Introduced in the House of Representatives at the end of February, the Safer Seas Act aims to combat sexual assault and sexual harassment (SASH) in the maritime industry. It was introduced by Chair of the House Committee on Transportation and Infrastructure Peter DeFazio (D-Oregon) along with 17 co-sponsors, and the bill has since been referred to the Subcommittee on Coast Guard and Maritime Transportation.
According to the subcommittee, the bill:
- Clarifies the Coast Guard’s ability to deny, suspend, or revoke a merchant mariner credential to individuals who have been convicted of sexual harassment or sexual assault;
- Strengthens transparency surrounding companies’ sexual assault policies and procedures;
- Protects victims and witnesses who report SASH incidents from discrimination;
- Directs the Coast Guard to initiate rulemaking to determine safe levels of alcohol consumption by crew members aboard vessels;
- Outlines surveillance requirements, which may be used as evidence in criminal or marine safety investigations;
- Creates a master key control system to limit the personnel who have access to private spaces;
- Requires reporting to the Coast Guard by any seafarer, master, or vessel owner with knowledge of sexual harassment or sexual assault;
- Extends the right to civil action for those pursuing sexual assault and sexual harassment cases;
- Provides the Secretary of Transportation the ability to waive requirements for U.S. Merchant Marine Academy students who provide reasonable safety concerns when obtaining a merchant mariner license required for graduation; and
- Adds definitions for sexual assault and harassment.
“We are taking a critical step toward eliminating sexual violence in the maritime industry,” DeFazio said. “With this legislation, we can help fight assault and harassment in maritime transportation through penalties for perpetrators, new requirements for vessel owners, expanded legal recourse for victims, and a myriad of policies to prevent sexual assault and harassment in the first place. I look forward to working with my colleagues to get this legislation signed into law and protect hard-working seafarers.”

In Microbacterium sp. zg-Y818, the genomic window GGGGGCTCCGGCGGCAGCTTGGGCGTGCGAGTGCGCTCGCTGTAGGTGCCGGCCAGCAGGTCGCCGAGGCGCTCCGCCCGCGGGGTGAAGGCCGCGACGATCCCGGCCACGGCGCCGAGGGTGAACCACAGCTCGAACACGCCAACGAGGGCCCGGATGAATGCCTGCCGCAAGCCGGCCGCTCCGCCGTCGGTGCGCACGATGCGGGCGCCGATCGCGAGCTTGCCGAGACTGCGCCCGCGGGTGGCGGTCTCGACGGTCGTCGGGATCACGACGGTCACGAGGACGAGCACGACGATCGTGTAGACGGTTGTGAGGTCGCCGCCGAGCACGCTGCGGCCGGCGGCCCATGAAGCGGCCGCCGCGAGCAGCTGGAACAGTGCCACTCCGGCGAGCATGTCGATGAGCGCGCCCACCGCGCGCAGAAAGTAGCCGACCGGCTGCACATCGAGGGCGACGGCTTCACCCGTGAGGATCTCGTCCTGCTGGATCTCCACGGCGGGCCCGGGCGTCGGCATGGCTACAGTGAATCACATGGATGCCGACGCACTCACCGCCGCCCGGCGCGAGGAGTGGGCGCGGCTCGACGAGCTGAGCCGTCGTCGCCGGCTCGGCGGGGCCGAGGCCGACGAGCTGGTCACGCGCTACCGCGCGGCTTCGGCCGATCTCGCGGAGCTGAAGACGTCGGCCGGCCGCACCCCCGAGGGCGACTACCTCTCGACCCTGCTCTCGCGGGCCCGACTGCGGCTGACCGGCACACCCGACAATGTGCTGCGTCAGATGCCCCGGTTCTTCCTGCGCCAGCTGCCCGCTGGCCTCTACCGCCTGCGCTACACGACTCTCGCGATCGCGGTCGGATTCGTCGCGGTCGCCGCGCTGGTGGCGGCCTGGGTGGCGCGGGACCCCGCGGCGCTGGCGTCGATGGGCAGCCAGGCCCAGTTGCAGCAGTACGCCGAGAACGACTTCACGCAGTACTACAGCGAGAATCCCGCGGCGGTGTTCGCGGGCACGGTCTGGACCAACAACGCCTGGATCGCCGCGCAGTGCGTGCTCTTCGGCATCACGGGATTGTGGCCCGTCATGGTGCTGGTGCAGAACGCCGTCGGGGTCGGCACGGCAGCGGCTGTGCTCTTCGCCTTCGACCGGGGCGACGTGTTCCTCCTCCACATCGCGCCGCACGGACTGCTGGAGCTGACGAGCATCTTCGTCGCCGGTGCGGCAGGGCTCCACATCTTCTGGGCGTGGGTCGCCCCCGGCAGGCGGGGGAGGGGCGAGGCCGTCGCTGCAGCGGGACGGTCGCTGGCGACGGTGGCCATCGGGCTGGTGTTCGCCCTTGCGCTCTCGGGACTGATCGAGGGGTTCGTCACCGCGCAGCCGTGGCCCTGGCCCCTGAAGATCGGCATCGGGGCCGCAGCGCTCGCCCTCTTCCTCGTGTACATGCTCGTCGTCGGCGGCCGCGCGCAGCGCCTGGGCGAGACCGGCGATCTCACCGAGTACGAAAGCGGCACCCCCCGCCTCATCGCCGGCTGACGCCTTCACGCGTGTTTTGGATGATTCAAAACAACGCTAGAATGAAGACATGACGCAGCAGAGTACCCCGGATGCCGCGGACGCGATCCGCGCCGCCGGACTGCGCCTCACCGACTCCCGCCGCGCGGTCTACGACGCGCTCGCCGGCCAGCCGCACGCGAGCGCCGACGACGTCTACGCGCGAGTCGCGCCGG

“As chairman of the Maritime Transportation Subcommittee, I’ve heard heartbreaking stories from survivors of sexual assault, harassment, and abuse from within our maritime industry – and I know that keeping our seas safe is a mission that will not be complete without eradicating these threats to our seafarers,” said Carbajal. “The Safer Seas Act will focus not just on preventing future sexual violence, but also on supporting survivors and holding perpetrators accountable.” The bill is supported by maritime unions, including the SIU, AMO, MEBA and the Maritime Trades Department, AFL-CIO.
“We applaud the efforts of the Committee to work with maritime labor and the industry to create meaningful reforms that will ensure safe and equitable workplaces for mariners now and in the future,” said Greg Regan president of Transportation Trades Department, AFL-CIO.